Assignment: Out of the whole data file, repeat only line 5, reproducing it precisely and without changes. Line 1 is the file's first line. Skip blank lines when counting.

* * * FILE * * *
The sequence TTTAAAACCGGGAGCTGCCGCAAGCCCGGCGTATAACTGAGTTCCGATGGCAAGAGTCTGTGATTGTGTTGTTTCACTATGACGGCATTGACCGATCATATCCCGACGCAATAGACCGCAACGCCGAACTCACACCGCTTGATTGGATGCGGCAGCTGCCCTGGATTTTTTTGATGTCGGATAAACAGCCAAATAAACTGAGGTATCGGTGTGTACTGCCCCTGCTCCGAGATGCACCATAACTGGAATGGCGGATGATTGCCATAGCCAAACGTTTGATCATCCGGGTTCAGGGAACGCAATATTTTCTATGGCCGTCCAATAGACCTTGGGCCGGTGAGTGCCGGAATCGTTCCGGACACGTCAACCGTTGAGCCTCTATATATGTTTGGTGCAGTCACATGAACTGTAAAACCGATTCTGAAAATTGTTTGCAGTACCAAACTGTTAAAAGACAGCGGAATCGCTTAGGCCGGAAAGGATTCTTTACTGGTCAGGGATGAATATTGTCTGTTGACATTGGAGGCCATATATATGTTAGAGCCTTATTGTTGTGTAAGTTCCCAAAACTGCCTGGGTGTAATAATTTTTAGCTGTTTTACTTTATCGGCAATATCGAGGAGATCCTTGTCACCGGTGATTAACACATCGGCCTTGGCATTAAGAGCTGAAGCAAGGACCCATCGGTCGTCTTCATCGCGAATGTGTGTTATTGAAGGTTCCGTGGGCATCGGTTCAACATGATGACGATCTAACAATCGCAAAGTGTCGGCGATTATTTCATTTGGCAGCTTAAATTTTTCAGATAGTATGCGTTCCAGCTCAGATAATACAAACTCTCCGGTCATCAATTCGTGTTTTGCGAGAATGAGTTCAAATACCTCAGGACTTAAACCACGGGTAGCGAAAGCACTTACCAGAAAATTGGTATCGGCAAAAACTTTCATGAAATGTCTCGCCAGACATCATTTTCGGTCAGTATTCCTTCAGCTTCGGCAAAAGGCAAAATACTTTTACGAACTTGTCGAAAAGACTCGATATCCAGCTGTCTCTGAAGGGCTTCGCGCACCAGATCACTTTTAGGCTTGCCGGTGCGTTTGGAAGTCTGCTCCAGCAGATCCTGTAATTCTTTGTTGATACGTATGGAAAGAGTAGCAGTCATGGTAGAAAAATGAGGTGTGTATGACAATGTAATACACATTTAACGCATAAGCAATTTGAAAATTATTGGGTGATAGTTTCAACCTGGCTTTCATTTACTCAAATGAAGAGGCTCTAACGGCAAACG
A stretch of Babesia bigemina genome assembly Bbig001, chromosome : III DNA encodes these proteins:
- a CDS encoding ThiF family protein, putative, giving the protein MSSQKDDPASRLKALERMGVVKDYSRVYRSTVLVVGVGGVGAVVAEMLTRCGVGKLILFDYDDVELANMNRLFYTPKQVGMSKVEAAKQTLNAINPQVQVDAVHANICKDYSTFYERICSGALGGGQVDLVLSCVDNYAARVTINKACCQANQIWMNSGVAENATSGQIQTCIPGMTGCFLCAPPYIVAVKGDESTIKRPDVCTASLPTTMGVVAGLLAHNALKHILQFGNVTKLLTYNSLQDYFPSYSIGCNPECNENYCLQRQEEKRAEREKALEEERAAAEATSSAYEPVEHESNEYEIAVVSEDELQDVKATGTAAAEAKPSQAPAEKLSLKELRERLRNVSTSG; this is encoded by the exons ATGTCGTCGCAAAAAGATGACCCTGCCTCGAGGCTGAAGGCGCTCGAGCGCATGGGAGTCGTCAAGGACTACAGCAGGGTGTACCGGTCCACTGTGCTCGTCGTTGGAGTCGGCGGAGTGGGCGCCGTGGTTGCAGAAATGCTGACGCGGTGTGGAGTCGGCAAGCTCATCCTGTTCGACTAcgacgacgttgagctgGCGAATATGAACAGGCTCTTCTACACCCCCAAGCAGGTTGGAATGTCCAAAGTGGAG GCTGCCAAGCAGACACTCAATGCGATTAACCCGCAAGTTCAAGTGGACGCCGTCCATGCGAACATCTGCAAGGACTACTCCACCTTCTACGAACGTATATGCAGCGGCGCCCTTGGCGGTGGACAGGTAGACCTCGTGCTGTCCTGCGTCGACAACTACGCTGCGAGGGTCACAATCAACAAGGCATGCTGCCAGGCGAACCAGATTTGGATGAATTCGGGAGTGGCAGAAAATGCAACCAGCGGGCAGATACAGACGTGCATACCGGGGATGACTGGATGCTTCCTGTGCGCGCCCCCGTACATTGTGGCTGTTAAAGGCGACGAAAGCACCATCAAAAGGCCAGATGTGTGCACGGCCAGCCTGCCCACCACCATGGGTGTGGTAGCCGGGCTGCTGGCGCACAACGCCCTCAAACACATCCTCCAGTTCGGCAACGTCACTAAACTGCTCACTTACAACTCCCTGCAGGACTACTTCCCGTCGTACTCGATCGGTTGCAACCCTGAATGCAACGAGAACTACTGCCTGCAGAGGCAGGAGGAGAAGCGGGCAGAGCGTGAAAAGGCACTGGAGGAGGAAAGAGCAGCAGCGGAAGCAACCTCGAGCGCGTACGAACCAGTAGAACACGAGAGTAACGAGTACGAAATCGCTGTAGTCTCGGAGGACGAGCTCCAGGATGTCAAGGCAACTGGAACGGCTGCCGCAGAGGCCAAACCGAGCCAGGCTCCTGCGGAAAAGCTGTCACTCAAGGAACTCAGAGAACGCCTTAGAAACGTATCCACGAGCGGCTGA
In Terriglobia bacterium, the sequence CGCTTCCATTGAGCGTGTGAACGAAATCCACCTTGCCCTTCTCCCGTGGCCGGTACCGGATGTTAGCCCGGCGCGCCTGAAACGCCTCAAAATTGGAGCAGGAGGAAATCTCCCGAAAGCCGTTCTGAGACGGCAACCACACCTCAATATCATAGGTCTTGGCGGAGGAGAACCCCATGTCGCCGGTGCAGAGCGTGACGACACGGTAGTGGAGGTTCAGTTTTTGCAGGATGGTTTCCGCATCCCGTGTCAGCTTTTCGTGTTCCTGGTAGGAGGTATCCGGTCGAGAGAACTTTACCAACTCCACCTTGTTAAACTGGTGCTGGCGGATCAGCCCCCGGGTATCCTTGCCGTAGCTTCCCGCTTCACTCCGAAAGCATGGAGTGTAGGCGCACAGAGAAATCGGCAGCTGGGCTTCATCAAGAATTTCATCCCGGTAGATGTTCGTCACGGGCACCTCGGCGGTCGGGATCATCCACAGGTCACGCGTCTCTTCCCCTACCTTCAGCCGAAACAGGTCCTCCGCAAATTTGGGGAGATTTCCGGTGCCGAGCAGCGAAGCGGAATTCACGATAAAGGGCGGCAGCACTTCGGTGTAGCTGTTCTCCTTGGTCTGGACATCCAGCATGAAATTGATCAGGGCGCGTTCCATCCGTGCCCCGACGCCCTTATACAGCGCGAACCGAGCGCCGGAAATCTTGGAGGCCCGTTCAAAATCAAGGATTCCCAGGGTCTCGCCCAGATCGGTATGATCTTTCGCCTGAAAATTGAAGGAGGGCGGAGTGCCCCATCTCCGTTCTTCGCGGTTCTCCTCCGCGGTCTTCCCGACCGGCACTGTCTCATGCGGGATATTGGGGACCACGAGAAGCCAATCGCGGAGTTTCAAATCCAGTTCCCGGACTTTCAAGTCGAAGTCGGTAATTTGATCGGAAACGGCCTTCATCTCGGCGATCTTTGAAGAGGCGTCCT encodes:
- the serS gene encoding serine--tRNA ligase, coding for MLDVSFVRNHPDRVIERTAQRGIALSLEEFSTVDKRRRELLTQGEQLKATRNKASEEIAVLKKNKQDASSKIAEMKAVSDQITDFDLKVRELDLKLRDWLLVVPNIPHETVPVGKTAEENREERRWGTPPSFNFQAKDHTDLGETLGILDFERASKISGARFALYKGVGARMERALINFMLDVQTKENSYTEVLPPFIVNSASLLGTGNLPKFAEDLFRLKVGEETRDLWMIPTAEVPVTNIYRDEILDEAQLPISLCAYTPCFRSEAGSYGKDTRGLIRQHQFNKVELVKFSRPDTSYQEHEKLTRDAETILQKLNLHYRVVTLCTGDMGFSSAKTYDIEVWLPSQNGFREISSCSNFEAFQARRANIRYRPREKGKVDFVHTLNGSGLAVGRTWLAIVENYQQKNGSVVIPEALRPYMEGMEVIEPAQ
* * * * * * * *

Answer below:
- the serS gene encoding serine--tRNA ligase, coding for MLDVSFVRNHPDRVIERTAQRGIALSLEEFSTVDKRRRELLTQGEQLKATRNKASEEIAVLKKNKQDASSKIAEMKAVSDQITDFDLKVRELDLKLRDWLLVVPNIPHETVPVGKTAEENREERRWGTPPSFNFQAKDHTDLGETLGILDFERASKISGARFALYKGVGARMERALINFMLDVQTKENSYTEVLPPFIVNSASLLGTGNLPKFAEDLFRLKVGEETRDLWMIPTAEVPVTNIYRDEILDEAQLPISLCAYTPCFRSEAGSYGKDTRGLIRQHQFNKVELVKFSRPDTSYQEHEKLTRDAETILQKLNLHYRVVTLCTGDMGFSSAKTYDIEVWLPSQNGFREISSCSNFEAFQARRANIRYRPREKGKVDFVHTLNGSGLAVGRTWLAIVENYQQKNGSVVIPEALRPYMEGMEVIEPAQ